Last-Minute Citizenship Test Changes Under Trump Administration
Updated: Nov 16, 2022
If you’re applying for citizenship after December 1, 2020, the civics test required for naturalization just got longer and harder. On the way out the door, the Trump administration has expanded the text and now requires prospective citizens to answer more questions correctly.
Quick facts: changes to the test
The previous version of the test required answering six out of 10 questions at the United States Citizenship and Immigration Service (USCIS) naturalization interview. The study guide listed 100 potential questions. Here are some key changes:
The new study guide now contains 128 potential questions.
Prospective citizens now must answer 12 out of 20 questions correctly to pass the test.
This keeps the ratio the same – 60% correct answers – but doubles the number of required correct answers.
These changes were announced by USCIS on November 13, 2020. The new test will be required for all individuals who sent in their applications on or after December 1.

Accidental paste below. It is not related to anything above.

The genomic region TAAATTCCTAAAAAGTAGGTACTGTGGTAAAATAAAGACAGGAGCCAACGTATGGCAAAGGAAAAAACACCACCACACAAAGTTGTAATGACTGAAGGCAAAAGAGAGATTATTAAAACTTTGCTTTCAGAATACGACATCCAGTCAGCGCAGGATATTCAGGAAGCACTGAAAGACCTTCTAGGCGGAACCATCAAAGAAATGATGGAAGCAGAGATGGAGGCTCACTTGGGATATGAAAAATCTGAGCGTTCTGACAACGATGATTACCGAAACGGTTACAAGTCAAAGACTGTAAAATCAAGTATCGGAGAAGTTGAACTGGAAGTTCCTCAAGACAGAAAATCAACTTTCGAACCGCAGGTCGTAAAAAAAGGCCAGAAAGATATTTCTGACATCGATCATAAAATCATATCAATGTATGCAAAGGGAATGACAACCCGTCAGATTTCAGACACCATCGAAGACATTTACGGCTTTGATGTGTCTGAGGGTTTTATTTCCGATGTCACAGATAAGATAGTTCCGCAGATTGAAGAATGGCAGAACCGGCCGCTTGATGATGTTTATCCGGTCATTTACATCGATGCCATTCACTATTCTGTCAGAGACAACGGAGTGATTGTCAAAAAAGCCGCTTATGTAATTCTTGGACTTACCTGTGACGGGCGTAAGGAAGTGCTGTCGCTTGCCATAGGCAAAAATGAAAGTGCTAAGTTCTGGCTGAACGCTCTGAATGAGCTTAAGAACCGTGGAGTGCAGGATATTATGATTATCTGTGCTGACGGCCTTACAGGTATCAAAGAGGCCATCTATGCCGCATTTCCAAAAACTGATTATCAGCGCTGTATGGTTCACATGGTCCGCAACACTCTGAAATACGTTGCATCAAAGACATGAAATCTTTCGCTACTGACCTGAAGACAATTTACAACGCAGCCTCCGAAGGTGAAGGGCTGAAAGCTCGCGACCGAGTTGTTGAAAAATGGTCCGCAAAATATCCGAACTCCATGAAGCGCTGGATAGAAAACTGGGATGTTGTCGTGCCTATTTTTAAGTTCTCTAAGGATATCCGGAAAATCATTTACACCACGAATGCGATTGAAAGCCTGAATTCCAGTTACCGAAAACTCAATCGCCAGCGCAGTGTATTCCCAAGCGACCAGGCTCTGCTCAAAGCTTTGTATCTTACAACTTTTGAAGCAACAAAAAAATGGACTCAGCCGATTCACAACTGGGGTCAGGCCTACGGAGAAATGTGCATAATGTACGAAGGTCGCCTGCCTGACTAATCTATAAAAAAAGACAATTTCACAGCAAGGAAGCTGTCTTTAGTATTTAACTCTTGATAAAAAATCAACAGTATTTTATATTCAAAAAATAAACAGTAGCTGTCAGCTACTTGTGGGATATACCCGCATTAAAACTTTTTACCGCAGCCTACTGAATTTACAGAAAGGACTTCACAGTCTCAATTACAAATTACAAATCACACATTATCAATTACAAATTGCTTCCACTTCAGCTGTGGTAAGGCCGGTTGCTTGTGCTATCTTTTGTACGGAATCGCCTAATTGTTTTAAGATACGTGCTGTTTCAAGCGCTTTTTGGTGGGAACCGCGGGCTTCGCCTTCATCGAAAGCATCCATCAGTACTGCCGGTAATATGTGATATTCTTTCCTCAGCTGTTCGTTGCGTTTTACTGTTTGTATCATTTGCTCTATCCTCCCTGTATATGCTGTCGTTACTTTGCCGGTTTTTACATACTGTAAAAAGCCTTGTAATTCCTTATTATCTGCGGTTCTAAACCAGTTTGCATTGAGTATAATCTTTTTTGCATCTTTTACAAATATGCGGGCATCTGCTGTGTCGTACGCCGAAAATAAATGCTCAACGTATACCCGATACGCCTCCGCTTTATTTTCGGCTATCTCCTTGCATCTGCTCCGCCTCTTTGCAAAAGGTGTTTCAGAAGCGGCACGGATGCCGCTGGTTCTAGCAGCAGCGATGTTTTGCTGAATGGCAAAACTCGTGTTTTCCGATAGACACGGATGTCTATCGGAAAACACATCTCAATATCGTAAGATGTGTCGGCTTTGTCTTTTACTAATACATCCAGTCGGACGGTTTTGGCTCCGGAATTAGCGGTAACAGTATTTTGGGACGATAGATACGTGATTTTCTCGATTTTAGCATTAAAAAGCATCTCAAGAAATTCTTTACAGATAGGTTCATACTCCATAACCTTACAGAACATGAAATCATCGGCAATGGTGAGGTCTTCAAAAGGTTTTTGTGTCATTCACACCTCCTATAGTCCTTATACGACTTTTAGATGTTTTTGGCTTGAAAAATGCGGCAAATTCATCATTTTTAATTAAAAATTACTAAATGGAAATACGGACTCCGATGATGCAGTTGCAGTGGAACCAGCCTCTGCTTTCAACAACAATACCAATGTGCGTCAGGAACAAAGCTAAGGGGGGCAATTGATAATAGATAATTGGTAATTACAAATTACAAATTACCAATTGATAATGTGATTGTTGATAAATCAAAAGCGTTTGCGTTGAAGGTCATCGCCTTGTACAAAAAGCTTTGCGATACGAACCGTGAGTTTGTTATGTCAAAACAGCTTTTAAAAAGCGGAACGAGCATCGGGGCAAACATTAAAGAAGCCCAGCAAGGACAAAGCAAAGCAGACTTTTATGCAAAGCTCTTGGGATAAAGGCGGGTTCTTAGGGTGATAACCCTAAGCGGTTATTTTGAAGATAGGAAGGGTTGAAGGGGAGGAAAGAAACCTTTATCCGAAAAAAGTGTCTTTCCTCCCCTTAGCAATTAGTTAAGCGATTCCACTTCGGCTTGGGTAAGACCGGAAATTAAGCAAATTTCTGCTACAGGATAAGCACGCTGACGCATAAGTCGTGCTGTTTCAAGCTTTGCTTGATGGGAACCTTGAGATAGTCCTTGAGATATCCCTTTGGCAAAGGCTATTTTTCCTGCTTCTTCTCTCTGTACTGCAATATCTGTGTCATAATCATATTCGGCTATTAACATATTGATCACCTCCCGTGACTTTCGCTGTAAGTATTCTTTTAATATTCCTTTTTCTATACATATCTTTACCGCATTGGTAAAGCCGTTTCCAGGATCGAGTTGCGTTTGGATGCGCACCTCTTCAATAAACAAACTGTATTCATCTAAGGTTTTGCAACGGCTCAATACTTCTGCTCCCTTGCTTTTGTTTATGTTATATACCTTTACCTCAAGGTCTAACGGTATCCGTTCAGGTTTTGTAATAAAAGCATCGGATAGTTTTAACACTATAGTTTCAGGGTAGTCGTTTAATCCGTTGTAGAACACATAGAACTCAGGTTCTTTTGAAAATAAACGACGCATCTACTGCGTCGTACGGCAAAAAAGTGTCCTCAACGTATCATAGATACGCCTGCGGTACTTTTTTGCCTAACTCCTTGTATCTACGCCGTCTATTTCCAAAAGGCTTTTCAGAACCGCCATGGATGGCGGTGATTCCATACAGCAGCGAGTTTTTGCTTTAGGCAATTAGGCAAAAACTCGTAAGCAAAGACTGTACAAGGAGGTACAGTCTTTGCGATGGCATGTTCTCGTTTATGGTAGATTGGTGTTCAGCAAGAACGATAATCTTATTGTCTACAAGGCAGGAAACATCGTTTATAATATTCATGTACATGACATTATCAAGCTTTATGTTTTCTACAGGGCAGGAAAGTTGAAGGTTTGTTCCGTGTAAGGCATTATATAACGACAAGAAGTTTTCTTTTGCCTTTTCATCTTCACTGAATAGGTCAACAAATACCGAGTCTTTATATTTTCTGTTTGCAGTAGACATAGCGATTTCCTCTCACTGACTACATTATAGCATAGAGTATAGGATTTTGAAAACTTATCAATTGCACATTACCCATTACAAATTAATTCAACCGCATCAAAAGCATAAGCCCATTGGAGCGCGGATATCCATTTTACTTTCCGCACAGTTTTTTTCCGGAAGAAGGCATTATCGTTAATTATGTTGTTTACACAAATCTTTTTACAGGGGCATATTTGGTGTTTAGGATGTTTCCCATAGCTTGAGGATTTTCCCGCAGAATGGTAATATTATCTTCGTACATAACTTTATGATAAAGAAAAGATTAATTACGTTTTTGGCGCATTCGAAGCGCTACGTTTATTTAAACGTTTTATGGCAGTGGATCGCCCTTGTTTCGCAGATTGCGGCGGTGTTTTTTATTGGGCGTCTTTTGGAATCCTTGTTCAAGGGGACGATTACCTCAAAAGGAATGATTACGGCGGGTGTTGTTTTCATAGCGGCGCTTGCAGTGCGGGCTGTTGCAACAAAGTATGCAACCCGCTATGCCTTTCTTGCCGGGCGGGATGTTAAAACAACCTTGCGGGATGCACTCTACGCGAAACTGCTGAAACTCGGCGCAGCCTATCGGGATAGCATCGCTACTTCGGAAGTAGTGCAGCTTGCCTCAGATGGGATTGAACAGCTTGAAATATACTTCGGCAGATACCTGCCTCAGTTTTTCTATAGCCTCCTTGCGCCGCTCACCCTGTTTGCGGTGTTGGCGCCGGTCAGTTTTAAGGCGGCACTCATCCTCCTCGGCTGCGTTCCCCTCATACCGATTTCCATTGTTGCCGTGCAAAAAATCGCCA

Why were the changes made?
When officials were asked why these updates were needed in the waning days of the Trump administration, they said that they just wanted the test to be fair, current, and relevant. They noted that offering a fair chance to all applicants was at the heart of their decision, which they had been working toward for two years. This is, of course, hogwash. As the last gasp in attacking foreign nationals, the Trump administration took one last chance to limit opportunities for noncitizens to attain the American Dream – U.S. citizenship.
Is this fair?
Critics of the new test have been harsh in their assessment. Despite the government’s insistence that this was done in the name of fairness, some experts say that the changes were neither necessary nor justified. The claim that the new test is too complex, which could make it harder for non-English speakers, and that it is “shamelessly ideological.”
The good news
Critics have also noted that the Biden administration can simply eliminate these changes to the test. As the New York Times stated<